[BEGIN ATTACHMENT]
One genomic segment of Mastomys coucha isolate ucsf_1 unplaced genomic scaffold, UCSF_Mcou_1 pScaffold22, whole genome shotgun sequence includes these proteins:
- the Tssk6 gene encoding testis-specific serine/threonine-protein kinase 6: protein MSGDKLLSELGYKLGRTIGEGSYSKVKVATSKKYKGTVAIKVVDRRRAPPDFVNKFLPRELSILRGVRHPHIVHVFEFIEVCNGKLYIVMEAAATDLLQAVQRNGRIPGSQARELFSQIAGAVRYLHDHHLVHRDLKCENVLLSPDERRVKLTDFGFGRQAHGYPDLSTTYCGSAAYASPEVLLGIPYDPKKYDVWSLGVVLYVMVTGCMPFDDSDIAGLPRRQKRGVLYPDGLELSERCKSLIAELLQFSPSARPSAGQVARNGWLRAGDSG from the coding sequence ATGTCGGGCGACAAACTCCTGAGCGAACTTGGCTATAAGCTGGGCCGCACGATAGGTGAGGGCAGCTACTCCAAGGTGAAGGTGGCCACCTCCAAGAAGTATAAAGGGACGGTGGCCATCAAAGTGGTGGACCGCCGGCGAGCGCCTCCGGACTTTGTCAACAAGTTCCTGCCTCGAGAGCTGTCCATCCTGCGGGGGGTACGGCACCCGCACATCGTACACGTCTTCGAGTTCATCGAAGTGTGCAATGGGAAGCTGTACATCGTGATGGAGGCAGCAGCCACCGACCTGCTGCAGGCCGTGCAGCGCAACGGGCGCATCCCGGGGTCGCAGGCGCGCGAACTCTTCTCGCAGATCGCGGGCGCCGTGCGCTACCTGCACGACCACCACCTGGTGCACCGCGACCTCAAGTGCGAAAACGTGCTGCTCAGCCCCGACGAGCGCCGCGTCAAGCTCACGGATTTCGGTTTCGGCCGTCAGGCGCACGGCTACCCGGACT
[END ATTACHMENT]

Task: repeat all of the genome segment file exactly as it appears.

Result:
One genomic segment of Mastomys coucha isolate ucsf_1 unplaced genomic scaffold, UCSF_Mcou_1 pScaffold22, whole genome shotgun sequence includes these proteins:
- the Tssk6 gene encoding testis-specific serine/threonine-protein kinase 6: protein MSGDKLLSELGYKLGRTIGEGSYSKVKVATSKKYKGTVAIKVVDRRRAPPDFVNKFLPRELSILRGVRHPHIVHVFEFIEVCNGKLYIVMEAAATDLLQAVQRNGRIPGSQARELFSQIAGAVRYLHDHHLVHRDLKCENVLLSPDERRVKLTDFGFGRQAHGYPDLSTTYCGSAAYASPEVLLGIPYDPKKYDVWSLGVVLYVMVTGCMPFDDSDIAGLPRRQKRGVLYPDGLELSERCKSLIAELLQFSPSARPSAGQVARNGWLRAGDSG from the coding sequence ATGTCGGGCGACAAACTCCTGAGCGAACTTGGCTATAAGCTGGGCCGCACGATAGGTGAGGGCAGCTACTCCAAGGTGAAGGTGGCCACCTCCAAGAAGTATAAAGGGACGGTGGCCATCAAAGTGGTGGACCGCCGGCGAGCGCCTCCGGACTTTGTCAACAAGTTCCTGCCTCGAGAGCTGTCCATCCTGCGGGGGGTACGGCACCCGCACATCGTACACGTCTTCGAGTTCATCGAAGTGTGCAATGGGAAGCTGTACATCGTGATGGAGGCAGCAGCCACCGACCTGCTGCAGGCCGTGCAGCGCAACGGGCGCATCCCGGGGTCGCAGGCGCGCGAACTCTTCTCGCAGATCGCGGGCGCCGTGCGCTACCTGCACGACCACCACCTGGTGCACCGCGACCTCAAGTGCGAAAACGTGCTGCTCAGCCCCGACGAGCGCCGCGTCAAGCTCACGGATTTCGGTTTCGGCCGTCAGGCGCACGGCTACCCGGACT